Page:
About Me

General Attorneys: Lives and Careers Did you know that in order to become an attorney in the United States, one must first earn a bachelor's degree. They must then apply to and get accepted to a law school, where they will spend three to four years studying law, specifically. They then have to pass a bar exam in order to legally be allowed to practice in their state. It's no secret that lawyers are well-educated, and they can get the job done when you need them to. Rely on a general attorney for your legal and representation needs, and dig into this blog to learn more about the profession.



DUI And Prescription Drugs: Yes, It Is A Crime

When the average person thinks about drugs, cocaine, heroin, and other street drugs often come to mind. However, from both a scientific and legal standpoint, many prescription medications also fit the bill of being a drug. For this reason, some people are shocked to discover that they are being charged with driving under the influence (DUI) while under the influence of prescription medication. Learn more about how this charge can arise in this scenario, and how to approach it.

Prescription vs. Non-Prescription

One of the first measures that can impact your case is whether or not the drugs that you were using while operating the vehicle were prescribed to you or not. Legally, a prescribed drug is one for which you have a prescription, ordered by a physician specifically for you. 

A prescribed drug is not a medication that you consumed that was prescribed to your parent, friend, or another family member. If the drug is not prescribed to you, it will be considered illegal usage.

Impairment and Usage Guidelines

You should also understand that there does not necessarily have to be a connection between the usage guidelines and your level of impairment. For example, some prescription narcotics list drowsiness as a side effect, and as a reason to not operate large machinery, such as a vehicle.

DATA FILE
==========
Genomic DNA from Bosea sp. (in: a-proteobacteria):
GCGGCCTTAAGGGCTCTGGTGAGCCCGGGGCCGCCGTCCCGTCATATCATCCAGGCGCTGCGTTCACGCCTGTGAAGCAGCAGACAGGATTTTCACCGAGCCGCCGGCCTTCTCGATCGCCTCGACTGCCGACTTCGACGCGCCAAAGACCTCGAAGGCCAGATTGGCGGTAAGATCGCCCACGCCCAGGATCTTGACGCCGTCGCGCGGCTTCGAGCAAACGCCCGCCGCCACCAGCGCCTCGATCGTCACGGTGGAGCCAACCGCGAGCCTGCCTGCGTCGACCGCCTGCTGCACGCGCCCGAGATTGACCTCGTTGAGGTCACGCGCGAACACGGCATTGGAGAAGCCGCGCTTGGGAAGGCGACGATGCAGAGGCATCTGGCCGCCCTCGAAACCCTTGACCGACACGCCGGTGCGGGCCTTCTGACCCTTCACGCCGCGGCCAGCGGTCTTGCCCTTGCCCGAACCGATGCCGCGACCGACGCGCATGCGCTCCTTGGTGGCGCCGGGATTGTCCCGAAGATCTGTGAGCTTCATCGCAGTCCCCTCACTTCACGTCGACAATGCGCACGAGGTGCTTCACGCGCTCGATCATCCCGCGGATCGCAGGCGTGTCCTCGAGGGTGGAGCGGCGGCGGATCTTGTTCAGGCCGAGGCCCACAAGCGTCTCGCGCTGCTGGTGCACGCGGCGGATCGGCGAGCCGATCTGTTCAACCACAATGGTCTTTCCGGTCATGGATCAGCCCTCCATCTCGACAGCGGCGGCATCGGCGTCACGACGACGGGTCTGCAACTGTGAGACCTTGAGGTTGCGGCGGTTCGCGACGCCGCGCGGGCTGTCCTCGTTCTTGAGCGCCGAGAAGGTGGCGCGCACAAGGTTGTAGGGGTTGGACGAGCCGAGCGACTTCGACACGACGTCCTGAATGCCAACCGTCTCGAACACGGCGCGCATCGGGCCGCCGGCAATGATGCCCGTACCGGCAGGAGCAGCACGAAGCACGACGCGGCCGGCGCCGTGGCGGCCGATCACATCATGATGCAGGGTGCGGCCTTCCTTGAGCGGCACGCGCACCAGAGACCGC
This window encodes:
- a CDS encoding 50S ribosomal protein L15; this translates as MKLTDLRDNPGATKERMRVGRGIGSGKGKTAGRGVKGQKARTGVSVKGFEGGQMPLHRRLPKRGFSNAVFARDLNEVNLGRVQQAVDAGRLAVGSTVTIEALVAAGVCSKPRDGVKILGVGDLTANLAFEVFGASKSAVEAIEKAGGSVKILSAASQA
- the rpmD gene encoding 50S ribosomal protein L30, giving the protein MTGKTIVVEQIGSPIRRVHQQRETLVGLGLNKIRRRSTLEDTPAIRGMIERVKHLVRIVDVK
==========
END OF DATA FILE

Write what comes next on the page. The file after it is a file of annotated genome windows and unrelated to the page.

However, not everyone who takes the medication has this side effect. What matters most is what the usage guidelines say. Therefore, even if you do not feel like you were experiencing any of the response-reducing symptoms and you are caught operating a vehicle, if the drug stated that you should not operate a vehicle while taking the medication, you could still be in legal trouble. 

Additional Charges

Unfortunately, a DUI could just be the beginning of your problems. If you were arrested for DUI, it may only be the initial charge. If there were minors in the vehicle with you, if you caused any property damage, if you were in a school zone, or, if as mentioned earlier, you were using medication not prescribed to you, you could face additional charges. 

The more charges, the greater your threat of jail time. It is a good idea to have an attorney review your situation so that you know if you should be prepared to face any additional charges related to the arrest. 

If you have been charged with DUI for prescription drug use — remember that you can be found guilty. Speak with a DUI attorney as soon as possible to learn more about what you can do.